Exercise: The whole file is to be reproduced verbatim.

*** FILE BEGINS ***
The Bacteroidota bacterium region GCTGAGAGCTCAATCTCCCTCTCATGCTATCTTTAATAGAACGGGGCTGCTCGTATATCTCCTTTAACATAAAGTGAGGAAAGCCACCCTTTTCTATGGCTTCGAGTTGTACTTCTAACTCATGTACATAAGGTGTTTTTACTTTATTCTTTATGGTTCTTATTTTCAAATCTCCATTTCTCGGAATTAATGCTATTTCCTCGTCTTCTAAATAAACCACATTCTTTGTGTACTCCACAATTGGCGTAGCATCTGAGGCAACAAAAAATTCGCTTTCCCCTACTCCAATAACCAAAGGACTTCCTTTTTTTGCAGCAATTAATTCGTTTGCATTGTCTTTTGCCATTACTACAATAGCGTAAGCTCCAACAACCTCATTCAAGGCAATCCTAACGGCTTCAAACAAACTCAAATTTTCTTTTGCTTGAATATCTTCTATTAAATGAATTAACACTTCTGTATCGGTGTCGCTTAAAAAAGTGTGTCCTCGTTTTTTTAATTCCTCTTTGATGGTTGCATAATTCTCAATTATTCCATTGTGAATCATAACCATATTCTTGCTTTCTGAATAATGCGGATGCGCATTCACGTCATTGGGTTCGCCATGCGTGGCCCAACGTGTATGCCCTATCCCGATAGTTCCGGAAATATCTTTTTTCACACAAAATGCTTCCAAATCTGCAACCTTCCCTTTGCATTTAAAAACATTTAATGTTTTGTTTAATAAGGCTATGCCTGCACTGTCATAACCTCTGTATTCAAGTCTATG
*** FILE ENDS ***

The Bacteroidota bacterium region GCTGAGAGCTCAATCTCCCTCTCATGCTATCTTTAATAGAACGGGGCTGCTCGTATATCTCCTTTAACATAAAGTGAGGAAAGCCACCCTTTTCTATGGCTTCGAGTTGTACTTCTAACTCATGTACATAAGGTGTTTTTACTTTATTCTTTATGGTTCTTATTTTCAAATCTCCATTTCTCGGAATTAATGCTATTTCCTCGTCTTCTAAATAAACCACATTCTTTGTGTACTCCACAATTGGCGTAGCATCTGAGGCAACAAAAAATTCGCTTTCCCCTACTCCAATAACCAAAGGACTTCCTTTTTTTGCAGCAATTAATTCGTTTGCATTGTCTTTTGCCATTACTACAATAGCGTAAGCTCCAACAACCTCATTCAAGGCAATCCTAACGGCTTCAAACAAACTCAAATTTTCTTTTGCTTGAATATCTTCTATTAAATGAATTAACACTTCTGTATCGGTGTCGCTTAAAAAAGTGTGTCCTCGTTTTTTTAATTCCTCTTTGATGGTTGCATAATTCTCAATTATTCCATTGTGAATCATAACCATATTCTTGCTTTCTGAATAATGCGGATGCGCATTCACGTCATTGGGTTCGCCATGCGTGGCCCAACGTGTATGCCCTATCCCGATAGTTCCGGAAATATCTTTTTTCACACAAAATGCTTCCAAATCTGCAACCTTCCCTTTGCATTTAAAAACATTTAATGTTTTGTTTAATAAGGCTATGCCTGCACTGTCATAACCTCTGTATTCAAGTCTATG